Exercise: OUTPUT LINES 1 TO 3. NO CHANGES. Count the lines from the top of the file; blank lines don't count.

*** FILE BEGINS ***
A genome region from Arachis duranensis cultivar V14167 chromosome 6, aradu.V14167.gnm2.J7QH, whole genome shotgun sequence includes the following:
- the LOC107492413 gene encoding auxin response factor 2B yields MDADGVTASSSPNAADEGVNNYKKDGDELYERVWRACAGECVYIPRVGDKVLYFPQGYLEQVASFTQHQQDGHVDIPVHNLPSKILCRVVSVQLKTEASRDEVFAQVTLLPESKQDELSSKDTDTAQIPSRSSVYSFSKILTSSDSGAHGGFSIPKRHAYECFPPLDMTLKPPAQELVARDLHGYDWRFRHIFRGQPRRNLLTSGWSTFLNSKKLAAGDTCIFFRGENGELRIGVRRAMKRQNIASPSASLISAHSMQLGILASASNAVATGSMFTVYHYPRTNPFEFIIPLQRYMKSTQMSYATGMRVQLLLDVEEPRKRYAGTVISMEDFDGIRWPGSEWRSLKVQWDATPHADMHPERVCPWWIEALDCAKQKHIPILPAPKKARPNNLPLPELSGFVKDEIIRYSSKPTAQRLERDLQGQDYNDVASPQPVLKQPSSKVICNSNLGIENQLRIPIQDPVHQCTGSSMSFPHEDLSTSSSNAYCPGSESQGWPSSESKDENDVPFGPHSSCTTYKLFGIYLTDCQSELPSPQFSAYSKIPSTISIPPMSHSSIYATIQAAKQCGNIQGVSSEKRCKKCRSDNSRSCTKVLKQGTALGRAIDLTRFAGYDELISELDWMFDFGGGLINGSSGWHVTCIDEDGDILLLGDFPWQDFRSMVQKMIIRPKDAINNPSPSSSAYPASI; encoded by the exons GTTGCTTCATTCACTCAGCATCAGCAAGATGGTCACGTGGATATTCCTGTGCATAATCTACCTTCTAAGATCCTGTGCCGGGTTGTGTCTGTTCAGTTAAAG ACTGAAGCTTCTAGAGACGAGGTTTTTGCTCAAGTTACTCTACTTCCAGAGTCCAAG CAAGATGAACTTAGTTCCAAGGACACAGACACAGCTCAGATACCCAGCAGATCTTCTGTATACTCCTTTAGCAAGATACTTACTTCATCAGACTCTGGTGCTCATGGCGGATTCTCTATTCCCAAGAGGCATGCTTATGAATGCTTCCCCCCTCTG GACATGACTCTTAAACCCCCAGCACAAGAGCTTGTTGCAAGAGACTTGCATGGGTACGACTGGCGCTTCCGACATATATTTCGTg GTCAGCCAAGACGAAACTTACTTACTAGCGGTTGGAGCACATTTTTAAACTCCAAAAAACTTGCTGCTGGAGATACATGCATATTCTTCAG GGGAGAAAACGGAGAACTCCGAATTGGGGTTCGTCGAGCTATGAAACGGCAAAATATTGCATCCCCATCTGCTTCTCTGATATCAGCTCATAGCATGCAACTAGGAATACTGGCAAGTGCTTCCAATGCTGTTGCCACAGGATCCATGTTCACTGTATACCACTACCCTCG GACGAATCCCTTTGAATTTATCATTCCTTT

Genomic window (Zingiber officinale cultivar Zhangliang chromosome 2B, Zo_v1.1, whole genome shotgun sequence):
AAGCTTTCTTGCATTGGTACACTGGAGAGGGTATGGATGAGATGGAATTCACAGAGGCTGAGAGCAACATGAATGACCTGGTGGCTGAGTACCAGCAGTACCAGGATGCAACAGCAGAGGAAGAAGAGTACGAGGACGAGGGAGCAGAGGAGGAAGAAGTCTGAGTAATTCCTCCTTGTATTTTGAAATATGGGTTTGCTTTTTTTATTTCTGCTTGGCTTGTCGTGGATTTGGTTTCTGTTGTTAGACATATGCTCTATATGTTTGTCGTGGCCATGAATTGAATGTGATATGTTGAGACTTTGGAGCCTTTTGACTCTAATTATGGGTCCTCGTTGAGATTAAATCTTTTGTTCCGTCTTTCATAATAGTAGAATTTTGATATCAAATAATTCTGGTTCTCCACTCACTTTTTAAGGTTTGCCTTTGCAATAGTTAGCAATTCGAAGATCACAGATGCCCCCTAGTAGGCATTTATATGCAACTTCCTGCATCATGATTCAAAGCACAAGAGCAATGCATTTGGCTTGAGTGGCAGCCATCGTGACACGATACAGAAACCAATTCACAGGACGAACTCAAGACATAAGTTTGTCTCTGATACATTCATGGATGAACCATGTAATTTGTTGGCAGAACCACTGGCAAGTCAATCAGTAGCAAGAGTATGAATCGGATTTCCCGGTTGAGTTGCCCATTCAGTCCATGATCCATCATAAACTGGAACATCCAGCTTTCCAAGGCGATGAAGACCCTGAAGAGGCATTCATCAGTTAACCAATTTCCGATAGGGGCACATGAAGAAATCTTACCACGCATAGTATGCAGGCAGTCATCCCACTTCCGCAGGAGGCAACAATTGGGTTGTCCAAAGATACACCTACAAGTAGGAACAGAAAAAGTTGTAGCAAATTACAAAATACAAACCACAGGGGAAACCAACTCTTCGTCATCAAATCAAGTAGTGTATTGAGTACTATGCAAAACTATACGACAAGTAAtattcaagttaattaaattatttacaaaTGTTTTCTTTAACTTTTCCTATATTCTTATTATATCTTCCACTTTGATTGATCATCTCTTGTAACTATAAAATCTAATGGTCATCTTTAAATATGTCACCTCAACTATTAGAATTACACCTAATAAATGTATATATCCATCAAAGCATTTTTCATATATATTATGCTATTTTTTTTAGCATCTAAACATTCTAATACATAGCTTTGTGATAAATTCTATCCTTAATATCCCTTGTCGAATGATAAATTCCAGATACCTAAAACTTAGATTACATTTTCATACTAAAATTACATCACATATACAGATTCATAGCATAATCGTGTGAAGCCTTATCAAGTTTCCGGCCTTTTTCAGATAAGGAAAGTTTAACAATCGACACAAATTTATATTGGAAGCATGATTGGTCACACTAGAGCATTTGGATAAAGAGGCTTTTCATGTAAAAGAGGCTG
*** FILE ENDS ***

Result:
A genome region from Arachis duranensis cultivar V14167 chromosome 6, aradu.V14167.gnm2.J7QH, whole genome shotgun sequence includes the following:
- the LOC107492413 gene encoding auxin response factor 2B yields MDADGVTASSSPNAADEGVNNYKKDGDELYERVWRACAGECVYIPRVGDKVLYFPQGYLEQVASFTQHQQDGHVDIPVHNLPSKILCRVVSVQLKTEASRDEVFAQVTLLPESKQDELSSKDTDTAQIPSRSSVYSFSKILTSSDSGAHGGFSIPKRHAYECFPPLDMTLKPPAQELVARDLHGYDWRFRHIFRGQPRRNLLTSGWSTFLNSKKLAAGDTCIFFRGENGELRIGVRRAMKRQNIASPSASLISAHSMQLGILASASNAVATGSMFTVYHYPRTNPFEFIIPLQRYMKSTQMSYATGMRVQLLLDVEEPRKRYAGTVISMEDFDGIRWPGSEWRSLKVQWDATPHADMHPERVCPWWIEALDCAKQKHIPILPAPKKARPNNLPLPELSGFVKDEIIRYSSKPTAQRLERDLQGQDYNDVASPQPVLKQPSSKVICNSNLGIENQLRIPIQDPVHQCTGSSMSFPHEDLSTSSSNAYCPGSESQGWPSSESKDENDVPFGPHSSCTTYKLFGIYLTDCQSELPSPQFSAYSKIPSTISIPPMSHSSIYATIQAAKQCGNIQGVSSEKRCKKCRSDNSRSCTKVLKQGTALGRAIDLTRFAGYDELISELDWMFDFGGGLINGSSGWHVTCIDEDGDILLLGDFPWQDFRSMVQKMIIRPKDAINNPSPSSSAYPASI; encoded by the exons GTTGCTTCATTCACTCAGCATCAGCAAGATGGTCACGTGGATATTCCTGTGCATAATCTACCTTCTAAGATCCTGTGCCGGGTTGTGTCTGTTCAGTTAAAG ACTGAAGCTTCTAGAGACGAGGTTTTTGCTCAAGTTACTCTACTTCCAGAGTCCAAG CAAGATGAACTTAGTTCCAAGGACACAGACACAGCTCAGATACCCAGCAGATCTTCTGTATACTCCTTTAGCAAGATACTTACTTCATCAGACTCTGGTGCTCATGGCGGATTCTCTATTCCCAAGAGGCATGCTTATGAATGCTTCCCCCCTCTG GACATGACTCTTAAACCCCCAGCACAAGAGCTTGTTGCAAGAGACTTGCATGGGTACGACTGGCGCTTCCGACATATATTTCGTg GTCAGCCAAGACGAAACTTACTTACTAGCGGTTGGAGCACATTTTTAAACTCCAAAAAACTTGCTGCTGGAGATACATGCATATTCTTCAG GGGAGAAAACGGAGAACTCCGAATTGGGGTTCGTCGAGCTATGAAACGGCAAAATATTGCATCCCCATCTGCTTCTCTGATATCAGCTCATAGCATGCAACTAGGAATACTGGCAAGTGCTTCCAATGCTGTTGCCACAGGATCCATGTTCACTGTATACCACTACCCTCG GACGAATCCCTTTGAATTTATCATTCCTTT

Genomic window (Zingiber officinale cultivar Zhangliang chromosome 2B, Zo_v1.1, whole genome shotgun sequence):